To the dismay of the Republican leadership but the delight of his core supporters, Donald J. Trump today announced that he had, in fact, sexually assaulted each of the women who has come forward in the last several days. “And not just them, folks,” the Republican nominee for president said, “lots more – a huge number more. We’re talking hundreds – maybe thousands. There’s no way I can keep track.” read more…
Last week I posted a review of Dangerous, the latest book by mutli-genre author Ian Probert, concluding, “The result is a unique combination of themes and insights that does not attempt to reach any pat solution or heart-warming resolution. Instead, we leave the author and the boxers he has profiled the way we found them – damaged by their life experiences and making the best of the hard-won lessons they have learned along the way, but still entranced by the sport that has by turns served them so well and so dangerously.” This week, I’m following with an interview with the author, in which he tells us how and why the book came about.
Some two and half decades ago, an up and coming sportswriter focusing on boxing watched as the middleweight that had taken him under his wing was critically and permanently injured during a world title fight. The emotional impact of that event was enough to keep him from writing about his favorite sport ever again – until now.
Not long after that fight, the author was stricken by a chronic, undiagnosed illness that left him, like his boxer mentor, unable to lead a normal, productive life. But unlike that boxer, an accurate diagnosis eventually led to his recovery, as well as to a decision to revisit some of the demons in his own life following the death of his emotionally unavailable and abusive father.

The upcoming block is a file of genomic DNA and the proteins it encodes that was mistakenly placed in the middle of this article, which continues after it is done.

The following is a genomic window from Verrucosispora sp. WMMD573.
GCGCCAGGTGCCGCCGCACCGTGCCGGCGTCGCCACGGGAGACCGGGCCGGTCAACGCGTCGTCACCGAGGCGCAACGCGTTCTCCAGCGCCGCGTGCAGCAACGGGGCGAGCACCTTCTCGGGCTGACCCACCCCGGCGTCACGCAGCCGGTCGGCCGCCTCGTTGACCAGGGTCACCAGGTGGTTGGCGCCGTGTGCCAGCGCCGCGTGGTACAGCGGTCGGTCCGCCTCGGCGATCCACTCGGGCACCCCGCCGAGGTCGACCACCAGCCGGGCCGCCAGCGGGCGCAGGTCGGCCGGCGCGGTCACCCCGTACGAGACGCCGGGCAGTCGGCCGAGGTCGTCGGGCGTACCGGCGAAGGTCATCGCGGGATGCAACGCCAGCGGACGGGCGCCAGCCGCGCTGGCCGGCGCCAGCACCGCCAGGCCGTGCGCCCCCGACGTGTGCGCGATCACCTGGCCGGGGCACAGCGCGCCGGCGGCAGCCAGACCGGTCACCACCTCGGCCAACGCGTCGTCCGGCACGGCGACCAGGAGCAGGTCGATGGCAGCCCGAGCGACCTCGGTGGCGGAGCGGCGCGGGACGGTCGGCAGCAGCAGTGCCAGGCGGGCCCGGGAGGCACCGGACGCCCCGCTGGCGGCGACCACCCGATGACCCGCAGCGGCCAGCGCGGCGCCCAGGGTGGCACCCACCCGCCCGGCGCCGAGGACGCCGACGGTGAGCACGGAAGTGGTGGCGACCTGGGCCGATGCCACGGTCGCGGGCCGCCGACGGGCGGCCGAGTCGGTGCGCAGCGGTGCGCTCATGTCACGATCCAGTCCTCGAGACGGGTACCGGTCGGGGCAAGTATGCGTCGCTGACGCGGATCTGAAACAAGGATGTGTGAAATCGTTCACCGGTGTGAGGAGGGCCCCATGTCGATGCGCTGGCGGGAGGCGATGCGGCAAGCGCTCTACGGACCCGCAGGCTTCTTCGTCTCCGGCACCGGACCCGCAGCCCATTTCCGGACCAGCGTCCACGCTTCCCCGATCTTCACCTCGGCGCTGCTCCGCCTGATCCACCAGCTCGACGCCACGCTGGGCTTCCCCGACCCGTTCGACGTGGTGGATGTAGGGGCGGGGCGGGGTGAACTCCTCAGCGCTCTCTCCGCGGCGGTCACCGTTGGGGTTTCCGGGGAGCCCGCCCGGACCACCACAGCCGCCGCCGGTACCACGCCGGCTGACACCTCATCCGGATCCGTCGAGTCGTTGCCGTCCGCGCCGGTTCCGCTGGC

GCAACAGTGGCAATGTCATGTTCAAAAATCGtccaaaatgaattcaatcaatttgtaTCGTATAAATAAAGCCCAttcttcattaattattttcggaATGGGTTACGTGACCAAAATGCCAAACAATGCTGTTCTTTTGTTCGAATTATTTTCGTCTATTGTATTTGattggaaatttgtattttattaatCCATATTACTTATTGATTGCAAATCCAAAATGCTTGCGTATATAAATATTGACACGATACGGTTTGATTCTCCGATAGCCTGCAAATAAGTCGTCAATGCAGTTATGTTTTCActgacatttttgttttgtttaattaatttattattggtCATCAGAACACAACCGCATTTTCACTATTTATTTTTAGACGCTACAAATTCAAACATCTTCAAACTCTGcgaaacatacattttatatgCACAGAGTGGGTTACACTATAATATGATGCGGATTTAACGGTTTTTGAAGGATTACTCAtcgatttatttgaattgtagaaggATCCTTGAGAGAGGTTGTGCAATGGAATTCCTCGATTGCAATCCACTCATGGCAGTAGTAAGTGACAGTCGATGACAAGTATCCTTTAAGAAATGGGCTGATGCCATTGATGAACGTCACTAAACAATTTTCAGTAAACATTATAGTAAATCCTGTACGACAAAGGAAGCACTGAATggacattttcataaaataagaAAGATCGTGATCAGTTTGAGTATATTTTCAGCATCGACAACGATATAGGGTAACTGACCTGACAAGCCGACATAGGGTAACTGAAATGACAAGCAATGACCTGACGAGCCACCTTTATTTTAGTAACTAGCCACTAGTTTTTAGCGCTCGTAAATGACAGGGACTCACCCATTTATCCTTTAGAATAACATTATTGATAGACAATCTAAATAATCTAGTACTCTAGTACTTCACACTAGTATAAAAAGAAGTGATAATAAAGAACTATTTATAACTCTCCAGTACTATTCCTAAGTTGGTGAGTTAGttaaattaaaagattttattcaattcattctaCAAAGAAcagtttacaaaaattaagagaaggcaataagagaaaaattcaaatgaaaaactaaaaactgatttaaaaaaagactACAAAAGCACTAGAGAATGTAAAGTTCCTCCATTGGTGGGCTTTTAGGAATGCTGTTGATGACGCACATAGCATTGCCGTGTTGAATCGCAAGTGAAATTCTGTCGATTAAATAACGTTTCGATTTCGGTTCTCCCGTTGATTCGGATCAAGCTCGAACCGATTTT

It can be a struggle to reconcile the need to be creative and the need to be disciplined and to set standards when writing a book. Often, the balance of efficiency and spontaneity will be determined by the circumstances under which we write. Strict deadlines necessitate efficient writing processes, whereas passion projects can operate under a looser timeline. Regardless of your purpose for writing, it is difficult to argue against the benefits of streamlining your self-publishing process and increasing your efficiency. You stand to save time which eventually leads to financial savings through increased productivity and greater output.
I’m pleased to report that I’ve finished my last draft of the third book in the Frank Adversego thriller series. It’s now in the capable hands of a half dozen Friends of Frank who have kindly agreed to be beta readers. Pre-launch (“beta”) readers are a huge asset for to authors, helping them catch not just typos, but all the other sorts of gremlins that can be hard for an author to ferret out and banish because the author has become to immersed in the text to spot them.